Friday, October 2, 2015

Extraordinary Flooding Possible In South Carolina

Although I generally keep my view on Pacific Northwest weather, the forecasts for South Carolina and vicinity are so unusual and threatening that I wanted to mention it. And because of Boeing, there are concerns about what happens around Charleston, SC.

Huge rainfall totals are forecast to hit that region, with 10-20 inches being expected in some locations.  Flooding should be expected.

This flooding is NOT directly associated with Hurricane Joaquin, but with the confluence of tropical moisture streams.

Let me begin by showing you the cumulative rainfall totals from the National Weather Service GFS model for the next 66 hours. Over Washington State, some very light precipitation (mainly tonight), but over the eastern U.S. it is the end of the world.   You can see one area of heavy precipitation offshore, with values between 5 and 10 inches....that is the precipitation accompanying Joaquin.   But there is another, even HEAVIER precipitation region with values getting to 15-20 inches stretching from South Carolina and into western North Carolina.  That is what I am talking about.   And this is from a relatively coarse global model--local rainfall could be much heavier.


The NWS Storm Prediction Center three-day forecast totals parallel the GFS runs, giving a conservative total of 13.2 inches.

What I showed you  above was the precipitation totals over several days.   The area of heavy rainfall is associated with a narrow band of precipitation that is forecast to be  extraordinarily persistent and nearly stationary, as illustrated by the precipitation forecast for a 3-h period ending 5 PM PDT tomorrow (Saturday).  You can see the hurricane offshore.


So why does this narrow feature exist?   Substantial insights can be derived from looking at the winds near 10,000 ft (700 hPa), relative humidity, and upward motion at the same time (see map).  There is an area of high pressure to the north (H shown in red) and a low to the south (L in red).  Between them there is a region of strong easterly winds that are bringing moisture into the region.  Moisture that is forced to rise by the nearby Appalachians and their eastern foothills.   But there is more.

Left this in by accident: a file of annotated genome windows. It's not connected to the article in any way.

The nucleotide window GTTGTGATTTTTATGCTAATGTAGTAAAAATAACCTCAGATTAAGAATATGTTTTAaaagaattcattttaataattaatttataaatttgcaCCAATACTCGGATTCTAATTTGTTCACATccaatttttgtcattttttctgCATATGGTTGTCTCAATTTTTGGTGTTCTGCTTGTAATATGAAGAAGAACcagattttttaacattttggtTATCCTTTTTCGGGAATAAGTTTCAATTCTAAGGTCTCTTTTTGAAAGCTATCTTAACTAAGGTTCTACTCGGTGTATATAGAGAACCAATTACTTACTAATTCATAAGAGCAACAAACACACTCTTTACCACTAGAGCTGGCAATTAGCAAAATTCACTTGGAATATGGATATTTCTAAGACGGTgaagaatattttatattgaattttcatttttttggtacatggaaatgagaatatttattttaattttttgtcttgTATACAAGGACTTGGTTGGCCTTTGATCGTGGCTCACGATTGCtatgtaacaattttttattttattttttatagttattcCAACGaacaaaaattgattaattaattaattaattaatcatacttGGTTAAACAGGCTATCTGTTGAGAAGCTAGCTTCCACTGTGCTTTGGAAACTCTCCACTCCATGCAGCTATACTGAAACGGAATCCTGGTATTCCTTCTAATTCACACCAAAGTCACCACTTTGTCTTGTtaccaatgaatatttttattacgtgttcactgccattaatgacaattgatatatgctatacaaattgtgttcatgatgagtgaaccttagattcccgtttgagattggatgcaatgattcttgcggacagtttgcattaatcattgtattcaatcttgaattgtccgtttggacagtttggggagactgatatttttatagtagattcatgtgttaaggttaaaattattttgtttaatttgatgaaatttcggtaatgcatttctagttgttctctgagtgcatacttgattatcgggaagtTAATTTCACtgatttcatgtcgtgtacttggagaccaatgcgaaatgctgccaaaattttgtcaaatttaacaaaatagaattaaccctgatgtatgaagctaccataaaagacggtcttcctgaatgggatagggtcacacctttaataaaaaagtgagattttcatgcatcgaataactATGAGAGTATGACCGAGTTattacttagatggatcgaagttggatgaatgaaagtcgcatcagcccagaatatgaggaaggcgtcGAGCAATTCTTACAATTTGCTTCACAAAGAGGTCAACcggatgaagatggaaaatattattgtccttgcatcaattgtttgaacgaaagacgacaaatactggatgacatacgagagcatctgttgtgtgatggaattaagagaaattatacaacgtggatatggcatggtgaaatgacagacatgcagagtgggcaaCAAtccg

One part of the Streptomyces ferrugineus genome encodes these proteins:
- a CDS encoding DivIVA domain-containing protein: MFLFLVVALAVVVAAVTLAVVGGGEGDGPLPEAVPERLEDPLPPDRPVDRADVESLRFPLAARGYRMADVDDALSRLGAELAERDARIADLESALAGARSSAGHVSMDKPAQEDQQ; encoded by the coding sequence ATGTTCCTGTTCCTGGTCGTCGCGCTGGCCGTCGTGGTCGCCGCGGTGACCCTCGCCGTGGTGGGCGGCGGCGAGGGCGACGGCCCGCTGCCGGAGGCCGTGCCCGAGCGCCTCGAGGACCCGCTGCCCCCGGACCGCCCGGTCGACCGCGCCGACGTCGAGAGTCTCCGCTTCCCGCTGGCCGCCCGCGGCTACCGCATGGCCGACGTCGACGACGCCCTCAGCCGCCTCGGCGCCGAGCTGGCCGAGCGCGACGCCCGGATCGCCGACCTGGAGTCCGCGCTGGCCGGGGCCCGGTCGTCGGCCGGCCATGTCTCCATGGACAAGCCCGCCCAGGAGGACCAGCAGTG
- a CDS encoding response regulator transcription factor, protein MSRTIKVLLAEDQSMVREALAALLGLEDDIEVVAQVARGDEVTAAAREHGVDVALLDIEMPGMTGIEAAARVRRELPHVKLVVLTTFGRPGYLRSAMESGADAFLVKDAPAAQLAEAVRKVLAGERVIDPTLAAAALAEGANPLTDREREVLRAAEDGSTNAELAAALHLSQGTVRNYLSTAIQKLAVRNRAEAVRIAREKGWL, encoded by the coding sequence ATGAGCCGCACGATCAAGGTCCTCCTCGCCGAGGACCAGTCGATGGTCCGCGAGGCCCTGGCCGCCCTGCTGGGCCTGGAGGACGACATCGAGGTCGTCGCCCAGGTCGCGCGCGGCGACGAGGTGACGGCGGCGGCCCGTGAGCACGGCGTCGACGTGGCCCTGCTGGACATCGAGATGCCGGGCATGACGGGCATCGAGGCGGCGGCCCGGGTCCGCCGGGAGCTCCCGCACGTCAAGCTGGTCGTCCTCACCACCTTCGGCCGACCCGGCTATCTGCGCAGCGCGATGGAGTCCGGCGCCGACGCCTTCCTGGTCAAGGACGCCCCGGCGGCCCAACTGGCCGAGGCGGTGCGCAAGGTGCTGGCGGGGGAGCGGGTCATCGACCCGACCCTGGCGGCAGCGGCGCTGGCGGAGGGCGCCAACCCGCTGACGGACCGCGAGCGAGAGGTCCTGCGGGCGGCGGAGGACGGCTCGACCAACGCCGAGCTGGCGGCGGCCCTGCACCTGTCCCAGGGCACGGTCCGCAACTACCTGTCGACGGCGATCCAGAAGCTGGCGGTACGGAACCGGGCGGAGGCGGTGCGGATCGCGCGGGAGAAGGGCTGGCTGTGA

Some flow is circling around the low and converging into the easterly flow--right over south Carolina.  Converging air flows cause upward motion that produces precipitation.  But there is still more.  This converging flow is forced to rise by the mountains. The red lines shows upward motion (very subtle but look close and you will see it over S. Carolina).  That upward motion in the presence of tropical moisture is producing intense precipitation.

The latest (9 PM PDT) NWS radar image shows heavy precipitation moving into the area.


The National Weather Service has flood watches, flood warnings, flash flood warnings, and more posted right now (see graphic), and some areas are being evacuated. This is a serious, unusual, and life-threatening event, one that our models have been warning about for several days.  I hope the Charleston Boeing facility is ready for intense rainfall...they are going to get it.


2 comments:

typingtalker said...

Early morning update from the NWS ...

AREA FORECAST DISCUSSION
NATIONAL WEATHER SERVICE CHARLESTON SC
736 AM EDT SAT OCT 3 2015

...RECORD RAINFALL AND LIFE-THREATENING FLASH FLOODING LIKELY
THROUGH SUNDAY...
...COASTAL FLOOD WARNING ISSUED FOR PORTIONS OF THE LOWER SOUTH
CAROLINA COAST...

THE MUCH ANTICIPATED HEAVY RAIN EVENT IS NOW WELL UNDERWAY. THE
AXIS OF TROPICAL MOISTURE STREAMING NORTHWEST FROM HURRICANE
JOAQUIN AHEAD OF UPPER LEVEL LOW PRESSURE MEANDERING OVER
SOUTHWEST GEORGIA WILL REMAIN ANCHORED ACROSS SOUTH CAROLINA FOR
THE 48 HOURS. MODELS ARE COMING INTO BETTER AGREEMENT THAT HEAVY
RAINS WILL SETUP ACROSS MUCH OF THE SOUTH CAROLINA LOWCOUNTRY WITH
THE AREA BOUNDED BY BEAUFORT-WALTERBORO-SUMMERVILLE AND DOWNTOWN
CHARLESTON LIKELY SEEING THE HIGHEST STORM TOTALS THROUGH THE
EVENT. RAIN TOTALS OF 10-15 INCHES ARE LIKELY IN THIS AREA WITH
LOCALIZED HIGHER AMOUNTS POSSIBLE. SEE THE HYDROLOGY SECTION BELOW
FOR A MORE DETAILED ASSESSMENT ON THE HEAVY RAIN AND FLASH FLOOD
POTENTIAL.

[ ... ]

.HYDROLOGY...
THE METEOROLOGICAL SETUP REMAINS ON TARGET FOR A RECORD RAINFALL
EVENT THROUGH SUNDAY MORNING WITH A POTENTIAL FOR WIDESPREAD
FLASH FLOODING. A FLASH FLOOD WATCH REMAINS IN EFFECT FOR ALL OF
SOUTHEAST SOUTH CAROLINA UNTIL SUNDAY AFTERNOON. FOR THE GEORGIA
COUNTIES BORDERING THE SAVANNAH RIVER...THE ENDING TIME OF THE
WATCH HAS BEEN SHORTED UNTIL EARLY SUNDAY MORNING AS THE CORE OF
HEAVIEST RAINS SHOULD EXIT TO THE NORTH BY THEN...IF NOT SOONER.

http://forecast.weather.gov/product.php?site=NWS&issuedby=CHS&product=AFD&format=CI&version=1&glossary=1&highlight=off

richard583 said...

It looks as if quite a bit of the moisture feeding into the subregion was Nino generated. http://climate.cod.edu/flanis/satellite/polar/index.php?type=polar-wv-48